Mahalia Jackson: The Afro-American Queen of Gospel Music

Mahalia Jackson grew up singing Gospel music. So it’s no surprise that the rest of her life revolved around it too.

Mahalia Jackson was born on October 26, 1911 to John A. Jackson and Charity Clark in New Orleans. Her father was a minister and a barber. When Mahalia was just four years old, she started singing at her father’s Plymouth Rock Baptist Church.

When her mother passed away soon after, Mahalia was sent to live with her religious aunt named Mahalia Paul. Mahalia’s aunt only allowed Gospel music to be sung or played in her house. That rule was fine with her niece because she could be heard singing religious tunes all around the house.

When Mahalia turned 16 years old, she moved to Chicago. There, she became a housekeeper in order to earn a living. And she kept on singing! She joined the Greater Salem Baptist Church. And she hooked up with a Gospel singing group who toured from town to town. Between the church and the group, Mahalia soon found enough singing gigs to keep her schedule full.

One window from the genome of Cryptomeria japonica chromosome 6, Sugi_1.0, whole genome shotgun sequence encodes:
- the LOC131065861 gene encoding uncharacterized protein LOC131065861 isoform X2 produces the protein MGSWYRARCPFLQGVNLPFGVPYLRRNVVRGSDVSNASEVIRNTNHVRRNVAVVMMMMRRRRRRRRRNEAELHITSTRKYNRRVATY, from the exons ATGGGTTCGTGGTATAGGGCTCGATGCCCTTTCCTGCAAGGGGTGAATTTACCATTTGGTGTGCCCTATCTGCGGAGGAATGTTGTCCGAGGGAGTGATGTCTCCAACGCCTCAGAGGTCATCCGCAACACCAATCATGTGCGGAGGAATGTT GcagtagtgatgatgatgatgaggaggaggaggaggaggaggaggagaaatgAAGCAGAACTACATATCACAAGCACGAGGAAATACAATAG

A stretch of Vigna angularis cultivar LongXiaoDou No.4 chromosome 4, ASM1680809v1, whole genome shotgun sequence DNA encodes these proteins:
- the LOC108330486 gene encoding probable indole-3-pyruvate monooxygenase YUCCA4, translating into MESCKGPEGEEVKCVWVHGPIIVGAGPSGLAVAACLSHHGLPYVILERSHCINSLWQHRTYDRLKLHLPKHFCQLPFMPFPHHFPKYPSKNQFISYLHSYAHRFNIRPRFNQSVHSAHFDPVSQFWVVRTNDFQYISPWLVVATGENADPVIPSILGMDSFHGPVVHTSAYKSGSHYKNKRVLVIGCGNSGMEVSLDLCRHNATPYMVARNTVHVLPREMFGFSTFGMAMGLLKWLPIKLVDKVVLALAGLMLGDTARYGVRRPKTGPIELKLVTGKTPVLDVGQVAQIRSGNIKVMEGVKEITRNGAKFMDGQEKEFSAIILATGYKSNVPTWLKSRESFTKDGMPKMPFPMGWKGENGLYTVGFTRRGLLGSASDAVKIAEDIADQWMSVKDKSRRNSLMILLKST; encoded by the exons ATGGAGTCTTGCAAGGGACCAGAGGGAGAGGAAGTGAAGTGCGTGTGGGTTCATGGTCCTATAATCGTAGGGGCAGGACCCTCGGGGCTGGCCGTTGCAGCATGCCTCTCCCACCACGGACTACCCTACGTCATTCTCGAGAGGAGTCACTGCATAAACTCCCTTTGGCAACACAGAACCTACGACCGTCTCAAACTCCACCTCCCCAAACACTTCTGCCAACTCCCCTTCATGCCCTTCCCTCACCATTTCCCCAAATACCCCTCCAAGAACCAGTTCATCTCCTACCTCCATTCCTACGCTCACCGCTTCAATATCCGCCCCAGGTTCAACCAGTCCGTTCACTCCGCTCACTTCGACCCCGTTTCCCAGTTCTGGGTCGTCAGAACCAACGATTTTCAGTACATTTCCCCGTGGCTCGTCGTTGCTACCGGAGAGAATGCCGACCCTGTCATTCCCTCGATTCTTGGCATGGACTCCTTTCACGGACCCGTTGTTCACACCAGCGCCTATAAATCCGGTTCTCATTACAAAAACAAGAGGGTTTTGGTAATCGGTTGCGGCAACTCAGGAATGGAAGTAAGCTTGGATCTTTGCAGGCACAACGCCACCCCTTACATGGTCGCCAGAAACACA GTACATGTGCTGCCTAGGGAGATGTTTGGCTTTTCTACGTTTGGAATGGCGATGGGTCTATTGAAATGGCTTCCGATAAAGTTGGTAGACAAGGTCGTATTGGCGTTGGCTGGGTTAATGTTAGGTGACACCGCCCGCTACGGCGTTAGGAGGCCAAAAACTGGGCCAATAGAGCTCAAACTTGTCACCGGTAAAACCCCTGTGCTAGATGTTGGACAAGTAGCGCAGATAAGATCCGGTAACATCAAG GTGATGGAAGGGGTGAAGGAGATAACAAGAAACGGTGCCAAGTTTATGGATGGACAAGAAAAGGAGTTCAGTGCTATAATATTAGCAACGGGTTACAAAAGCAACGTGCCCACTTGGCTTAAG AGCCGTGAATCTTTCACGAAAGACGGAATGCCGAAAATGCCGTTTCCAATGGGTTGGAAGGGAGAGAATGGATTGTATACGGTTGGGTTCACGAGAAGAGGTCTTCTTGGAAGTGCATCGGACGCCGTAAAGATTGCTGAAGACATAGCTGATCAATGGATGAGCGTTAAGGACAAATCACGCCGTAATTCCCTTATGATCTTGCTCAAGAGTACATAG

Her first big break came after she sang with the Prince Johnson Singers. It was then that Mahalia started recording for Decca Records. The year was 1937. She then recorded songs with Apollo Records. Finally, in 1954, Mahalia’s resounding voice got her a contract with Columbia Records.
(She stayed with them until 1967.) Mahalia also became the host of her own radio show on CBS in the same year.

Some of her more popular songs include: Nobody Knows the Trouble I’ve Seen, How I Got Over
In the Upper Room, His Eye Is On the Sparrow, He’s Got the Whole World in His Hands, and
The Lord’s Prayer.

The woman from New Orleans who only had an eighth grade education, finally found her place in the spotlight as America’s greatest Gospel singer. She now filled an even busier schedule singing on the radio, on television shows, like the Ed Sullivan Show, and in concert halls across America. Mahalia even had the distinct honor of singing at John F. Kennedy’s inaugural ball in the year 1960.

Not forgetting her Afro-American roots, Mahalia found time to sing every chance she could at Dr. Martin Luther King’s rallies. She was a staunch supporter of Civil Rights.

Finally, Mahalia’s heart gave out, and she passed away on January 27, 1972 in Chicago. She was buried at Providence Memorial Park in Metairie, Louisiana. But her Gospel legacy will live on in the hearts of many. She was inducted posthumously into the Rock and Roll Hall of Fame on May 6, 1997.

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